Monday, January 14, 2008

Define your terms

I wrote a while ago at another location that there are certain words that are used as claxons. They have little or no meaning themselves, but are noises meant to be screamed at full volume (usually at places like anti-globalization protests...whatever they are) in order to paralyse an opponent. They are, in effect, political incantations, charms meant to cast a spell of muteness on an enemy.

Do you remember in grade 12 math being told about the existence of some mysterious thing, "imaginary numbers"? I think I vaguely recall it standing out in the midst of the haze of revulsion through which I remember most of my highschool math.

What a surprise now, over 20 years later, to have it pop into my forebrain again. I am reminded of it because of something that I have been thinking about: Imaginary Words.

Of course, you say, applying common sense, there's no such thing. If it's a word it's a word. A phoneme group with a set spelling and meaning. A noise that everyone agrees represents in abstract form some reality.

Ah, but no, there are sounds that people use all the time that have spelling but no meaning. I think I remember a physicist friend once telling me about a subatomic particle that had direction and spin but no mass...sort of like that I guess.

See if you agree.

What do the following words mean?








See what all these have in common? They're words that get used a lot in the media and in politics. But what, concretely do they mean? Do they represent real things? Is it possible that they are really just useful noises?

They are sounds like a claxon, and they are so alarming that everyone is so busy jumping out of their collective skin at the sound of them, they don't take a second to wonder what they actually mean.

In some cases, like "Islamophobic" or, you know, that other one, it is a noise that has the astonishing power of creating an impenetrable shield. Bullets don't quite bounce off it, but prosecution certainly does. As well as negative media coverage.

I remember once talking to a young person at a demonstration. She had hurled one of these sounds at me and I think I suprised her by asking her what she meant (I call it my "rational thought shielding"). "I'm sorry, I don't know what you mean by that," was a reaction she wasn't expecting.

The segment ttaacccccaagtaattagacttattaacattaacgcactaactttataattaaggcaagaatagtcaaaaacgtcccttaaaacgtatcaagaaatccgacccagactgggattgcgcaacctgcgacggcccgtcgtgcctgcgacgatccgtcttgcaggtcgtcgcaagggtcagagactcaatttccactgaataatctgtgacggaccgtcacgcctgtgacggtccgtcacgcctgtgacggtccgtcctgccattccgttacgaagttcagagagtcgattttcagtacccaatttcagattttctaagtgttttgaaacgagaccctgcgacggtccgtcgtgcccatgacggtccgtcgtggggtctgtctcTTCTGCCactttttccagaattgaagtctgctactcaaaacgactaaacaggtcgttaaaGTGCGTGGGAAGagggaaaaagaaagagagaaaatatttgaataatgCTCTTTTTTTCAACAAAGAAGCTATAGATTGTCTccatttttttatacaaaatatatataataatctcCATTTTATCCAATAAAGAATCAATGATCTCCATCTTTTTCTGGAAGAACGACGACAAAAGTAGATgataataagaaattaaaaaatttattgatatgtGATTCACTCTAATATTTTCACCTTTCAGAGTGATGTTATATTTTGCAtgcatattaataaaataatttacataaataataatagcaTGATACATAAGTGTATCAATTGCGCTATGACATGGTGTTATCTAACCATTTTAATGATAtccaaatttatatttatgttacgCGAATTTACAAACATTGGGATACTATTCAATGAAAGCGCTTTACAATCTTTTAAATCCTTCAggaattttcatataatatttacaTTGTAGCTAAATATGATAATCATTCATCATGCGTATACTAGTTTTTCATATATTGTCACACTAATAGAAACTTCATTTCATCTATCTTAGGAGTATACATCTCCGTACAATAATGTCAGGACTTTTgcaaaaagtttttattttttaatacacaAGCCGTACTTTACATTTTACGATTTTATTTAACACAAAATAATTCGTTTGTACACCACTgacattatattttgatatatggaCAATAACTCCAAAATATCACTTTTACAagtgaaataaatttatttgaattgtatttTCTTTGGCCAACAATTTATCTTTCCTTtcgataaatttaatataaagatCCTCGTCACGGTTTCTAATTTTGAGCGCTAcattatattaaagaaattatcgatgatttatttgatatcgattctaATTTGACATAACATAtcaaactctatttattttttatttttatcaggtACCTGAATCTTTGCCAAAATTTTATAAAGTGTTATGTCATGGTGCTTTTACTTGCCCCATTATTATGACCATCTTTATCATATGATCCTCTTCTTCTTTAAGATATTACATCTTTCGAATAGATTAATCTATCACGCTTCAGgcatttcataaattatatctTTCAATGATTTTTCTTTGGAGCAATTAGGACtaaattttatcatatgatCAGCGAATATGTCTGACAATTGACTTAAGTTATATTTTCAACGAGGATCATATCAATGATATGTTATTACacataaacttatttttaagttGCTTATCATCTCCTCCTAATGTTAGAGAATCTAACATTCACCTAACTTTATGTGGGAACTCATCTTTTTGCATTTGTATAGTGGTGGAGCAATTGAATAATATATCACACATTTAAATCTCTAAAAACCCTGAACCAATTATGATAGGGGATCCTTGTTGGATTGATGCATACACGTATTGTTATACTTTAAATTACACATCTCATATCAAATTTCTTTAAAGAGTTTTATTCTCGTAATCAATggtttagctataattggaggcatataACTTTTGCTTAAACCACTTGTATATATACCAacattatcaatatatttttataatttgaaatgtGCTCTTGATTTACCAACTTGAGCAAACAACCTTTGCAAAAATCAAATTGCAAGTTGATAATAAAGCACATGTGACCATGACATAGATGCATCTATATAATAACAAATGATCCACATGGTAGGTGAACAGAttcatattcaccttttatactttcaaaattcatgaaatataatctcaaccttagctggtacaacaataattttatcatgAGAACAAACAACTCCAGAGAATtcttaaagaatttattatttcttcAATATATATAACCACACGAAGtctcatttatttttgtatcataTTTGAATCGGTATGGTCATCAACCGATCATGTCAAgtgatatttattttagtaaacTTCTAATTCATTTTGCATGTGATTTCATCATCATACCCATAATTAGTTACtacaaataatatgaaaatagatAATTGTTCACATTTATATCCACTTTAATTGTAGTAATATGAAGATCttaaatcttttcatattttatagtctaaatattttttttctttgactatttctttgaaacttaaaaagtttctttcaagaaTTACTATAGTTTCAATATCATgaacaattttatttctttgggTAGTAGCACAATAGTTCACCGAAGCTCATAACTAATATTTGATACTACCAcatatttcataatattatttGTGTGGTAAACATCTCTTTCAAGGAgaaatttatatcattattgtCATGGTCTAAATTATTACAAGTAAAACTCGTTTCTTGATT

Everyone knows what it means. Sheesh! Do I have to spell it out?

No, I know how it's spelled. I just don't know what it means. It's an unword.

What exactly is a fascist? I am willing to entertain the possibility that I am one, but not until I have a clear definition.

What is a racist? What does "choice" mean?

I asked a group of school children once to name me the things that first popped into their heads when I said the word, "abortion." "Abortion" is a sound that represents a real thing. But the first word out of their little mouths was "choice." We explored that word a bit and found out that it didn't really mean what they thought it meant.

1 comment:

Mark S. Abeln said...

"Nominalism has also been defined as a philosophical position that various objects labeled by the same term have nothing in common but their name." (from the Wiki article on Nominalism).

That is the philosophy regnant today. Like so many modern errors, this one started as a Protestant heresy.

A hardline Nominalist will even go as far as to say that my cats have nothing in common with each other besides their name, and that even claiming 'resemblance' is itself a medievalism.

In this theory, words are weapons only.